Biotechnology / Business / Science

Pittsburgh’s Carmell Therapeutics is going public via SPAC

“We believe that the better place to be is in the public markets where we can attract capital, because we look a lot like a biotech company,” CEO and President Randy Hubbell told in September.

Carmell Therapeutics HQ. (Courtesy photo)
Months after Carmell Therapeutics’ leaders announced their intention to take the company public, it’s happening — via SPAC.

South Side-based Carmell has entered into a definitive business combination agreement with special acquisition company Alpha Healthcare Acquisition Corp. III. Upon the agreement being finalized, the SPAC will be renamed Carmell Therapeutics Corporation, according to a statement issued by the companies late Wednesday night.

The corporation’s common stock is expected to be listed on the Nasdaq via the ticker symbol CTCX, with an estimated market cap of $328 million.

“The business combination of Alpha and Carmell allows us to advance the clinical development of our platform technology, to add significant regenerative medicine experience to the Carmell board of directors and to access high-quality institutional investors,” Carmell Therapeutics CEO and President Randy Hubbell said in the release.

Back in September 2022, after a draft registration statement had been filed with the US Securities and Exchange Commission for a public stock listing, Hubbell told the company could showcase the merit of its products to its future customers by taking the company public. Hubbell said the move allowed the company to show the value of its regenerative medicine products focused on tissue, hair, skin and bones.

Carmell Therapeutics CEO Randy Hubbell. (Courtesy photo)

Why a SPAC? As has previously reported, SPACs act as shell companies that exist solely for the sake of bringing other companies public through mergers and acquisitions. Going public through a SPAC is usually much faster than pursuing an IPO route, which can take over a year to finalize.

Under the proposed agreement, Carmell’s shareholders will receive a combined 15 million shares of ALPA’s Class A common stock in exchange for their existing Carmell shares. The combined company is expected to receive $154 million in estimated gross proceeds when the deal is complete.

Carmell CEO Randy Hubbell. (Courtesy photo)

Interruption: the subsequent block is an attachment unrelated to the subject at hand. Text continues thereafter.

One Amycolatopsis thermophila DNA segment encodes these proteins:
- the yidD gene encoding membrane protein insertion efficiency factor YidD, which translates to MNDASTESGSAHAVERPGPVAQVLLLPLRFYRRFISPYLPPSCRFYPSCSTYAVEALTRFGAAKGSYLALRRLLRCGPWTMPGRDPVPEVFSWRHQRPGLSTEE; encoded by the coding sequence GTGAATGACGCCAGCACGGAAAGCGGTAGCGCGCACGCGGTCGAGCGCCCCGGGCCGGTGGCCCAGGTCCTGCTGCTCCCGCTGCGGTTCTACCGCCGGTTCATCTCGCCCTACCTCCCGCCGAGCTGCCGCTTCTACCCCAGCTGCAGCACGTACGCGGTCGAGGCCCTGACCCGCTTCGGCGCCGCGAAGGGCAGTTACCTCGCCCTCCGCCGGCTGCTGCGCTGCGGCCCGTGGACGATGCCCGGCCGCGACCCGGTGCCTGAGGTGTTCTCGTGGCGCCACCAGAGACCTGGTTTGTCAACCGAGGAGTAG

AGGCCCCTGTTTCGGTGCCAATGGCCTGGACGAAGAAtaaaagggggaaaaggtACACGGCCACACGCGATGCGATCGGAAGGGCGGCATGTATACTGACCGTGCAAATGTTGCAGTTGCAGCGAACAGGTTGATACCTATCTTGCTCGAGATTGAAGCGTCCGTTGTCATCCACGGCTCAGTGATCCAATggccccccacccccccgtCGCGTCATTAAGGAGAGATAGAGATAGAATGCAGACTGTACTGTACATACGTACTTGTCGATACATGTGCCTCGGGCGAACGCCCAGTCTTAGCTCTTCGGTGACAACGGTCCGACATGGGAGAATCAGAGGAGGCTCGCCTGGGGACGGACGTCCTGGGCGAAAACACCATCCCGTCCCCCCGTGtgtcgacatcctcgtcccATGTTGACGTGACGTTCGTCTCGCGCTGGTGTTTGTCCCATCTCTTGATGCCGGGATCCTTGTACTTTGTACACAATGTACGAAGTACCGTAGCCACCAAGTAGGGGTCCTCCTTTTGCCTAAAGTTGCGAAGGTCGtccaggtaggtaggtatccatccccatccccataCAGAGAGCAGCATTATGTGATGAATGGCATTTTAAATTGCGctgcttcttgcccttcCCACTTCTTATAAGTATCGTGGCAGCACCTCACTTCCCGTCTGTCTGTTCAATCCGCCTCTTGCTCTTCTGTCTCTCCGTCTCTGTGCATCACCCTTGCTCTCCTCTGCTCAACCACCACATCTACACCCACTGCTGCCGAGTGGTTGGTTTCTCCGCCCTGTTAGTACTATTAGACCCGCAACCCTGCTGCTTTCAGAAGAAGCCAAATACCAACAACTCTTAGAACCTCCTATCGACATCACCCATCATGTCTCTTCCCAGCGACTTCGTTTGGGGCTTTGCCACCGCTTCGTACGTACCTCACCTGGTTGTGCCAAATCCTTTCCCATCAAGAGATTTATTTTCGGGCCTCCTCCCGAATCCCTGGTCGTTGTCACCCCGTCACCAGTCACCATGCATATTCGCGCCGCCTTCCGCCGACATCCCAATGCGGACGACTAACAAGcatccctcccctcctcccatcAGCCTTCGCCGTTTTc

“We believe that the better place to be is in the public markets where we can attract capital, because we look a lot like a biotech company,” Hubbell said in September. “Biotech companies have had success in the public markets by creating value for their investors by successfully advancing through the clinical regulatory pathway and bringing forth significant clinical data.”

As of the fall, the Carnegie Mellon University spinout had completed Phase 2 of a study showing its Bone Healing Accelerant has the ability to accelerate and heal bone and soft tissue damage. The second product Carmell was preparing was its Tissue Healing Accelerant which focuses on chronic wound healing and hair regrowth for individuals with alopecia.

Under the SPAC agreement, Rajiv Shukla, CEO of Alpha Healthcare Acquisition Corp. III, will serve as the chairman of the combined company, while Hubbell remains the CEO.

“By potentially accelerating healing time and reducing the rate of infections, Carmell’s product candidates, if approved, are expected to significantly improve patient outcomes and reduce cost to payors,” Shukla said in the company statement.

Carmell’s latest announcement comes just weeks after another Pittsburgh biotech firm, Lipella Pharmaceuticals, joined the Nasdaq.

Atiya Irvin-Mitchell is a 2022-2023 corps member for Report for America, an initiative of The Groundtruth Project that pairs young journalists with local newsrooms. This position is supported by the Heinz Endowments.
Companies: Carmell Therapeutics

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